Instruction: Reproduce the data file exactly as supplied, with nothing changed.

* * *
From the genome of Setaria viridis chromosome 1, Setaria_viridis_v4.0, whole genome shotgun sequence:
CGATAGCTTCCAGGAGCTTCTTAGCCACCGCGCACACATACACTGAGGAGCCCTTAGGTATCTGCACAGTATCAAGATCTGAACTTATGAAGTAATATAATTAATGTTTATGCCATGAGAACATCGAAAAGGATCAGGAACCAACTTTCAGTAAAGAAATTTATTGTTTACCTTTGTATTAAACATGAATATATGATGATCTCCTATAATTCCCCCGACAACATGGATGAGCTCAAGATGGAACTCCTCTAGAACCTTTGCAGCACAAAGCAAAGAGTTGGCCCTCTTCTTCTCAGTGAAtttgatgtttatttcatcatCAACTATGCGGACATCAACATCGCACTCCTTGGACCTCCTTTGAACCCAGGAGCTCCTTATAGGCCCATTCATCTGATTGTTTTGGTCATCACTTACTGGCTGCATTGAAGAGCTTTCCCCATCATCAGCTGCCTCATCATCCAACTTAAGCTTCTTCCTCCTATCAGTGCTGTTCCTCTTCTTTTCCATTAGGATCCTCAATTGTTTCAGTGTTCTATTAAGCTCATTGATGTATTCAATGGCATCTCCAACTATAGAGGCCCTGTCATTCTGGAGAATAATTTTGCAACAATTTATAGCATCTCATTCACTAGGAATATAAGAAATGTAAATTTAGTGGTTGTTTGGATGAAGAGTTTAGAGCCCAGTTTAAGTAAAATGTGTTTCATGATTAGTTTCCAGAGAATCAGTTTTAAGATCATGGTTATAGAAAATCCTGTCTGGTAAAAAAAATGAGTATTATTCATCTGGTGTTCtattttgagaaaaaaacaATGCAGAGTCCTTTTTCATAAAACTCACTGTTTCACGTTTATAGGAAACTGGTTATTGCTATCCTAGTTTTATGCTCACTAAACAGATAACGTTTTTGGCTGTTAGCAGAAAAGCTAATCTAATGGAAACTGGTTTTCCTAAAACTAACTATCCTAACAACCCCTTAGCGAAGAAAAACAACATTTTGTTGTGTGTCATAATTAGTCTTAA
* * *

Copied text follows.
From the genome of Setaria viridis chromosome 1, Setaria_viridis_v4.0, whole genome shotgun sequence:
CGATAGCTTCCAGGAGCTTCTTAGCCACCGCGCACACATACACTGAGGAGCCCTTAGGTATCTGCACAGTATCAAGATCTGAACTTATGAAGTAATATAATTAATGTTTATGCCATGAGAACATCGAAAAGGATCAGGAACCAACTTTCAGTAAAGAAATTTATTGTTTACCTTTGTATTAAACATGAATATATGATGATCTCCTATAATTCCCCCGACAACATGGATGAGCTCAAGATGGAACTCCTCTAGAACCTTTGCAGCACAAAGCAAAGAGTTGGCCCTCTTCTTCTCAGTGAAtttgatgtttatttcatcatCAACTATGCGGACATCAACATCGCACTCCTTGGACCTCCTTTGAACCCAGGAGCTCCTTATAGGCCCATTCATCTGATTGTTTTGGTCATCACTTACTGGCTGCATTGAAGAGCTTTCCCCATCATCAGCTGCCTCATCATCCAACTTAAGCTTCTTCCTCCTATCAGTGCTGTTCCTCTTCTTTTCCATTAGGATCCTCAATTGTTTCAGTGTTCTATTAAGCTCATTGATGTATTCAATGGCATCTCCAACTATAGAGGCCCTGTCATTCTGGAGAATAATTTTGCAACAATTTATAGCATCTCATTCACTAGGAATATAAGAAATGTAAATTTAGTGGTTGTTTGGATGAAGAGTTTAGAGCCCAGTTTAAGTAAAATGTGTTTCATGATTAGTTTCCAGAGAATCAGTTTTAAGATCATGGTTATAGAAAATCCTGTCTGGTAAAAAAAATGAGTATTATTCATCTGGTGTTCtattttgagaaaaaaacaATGCAGAGTCCTTTTTCATAAAACTCACTGTTTCACGTTTATAGGAAACTGGTTATTGCTATCCTAGTTTTATGCTCACTAAACAGATAACGTTTTTGGCTGTTAGCAGAAAAGCTAATCTAATGGAAACTGGTTTTCCTAAAACTAACTATCCTAACAACCCCTTAGCGAAGAAAAACAACATTTTGTTGTGTGTCATAATTAGTCTTAA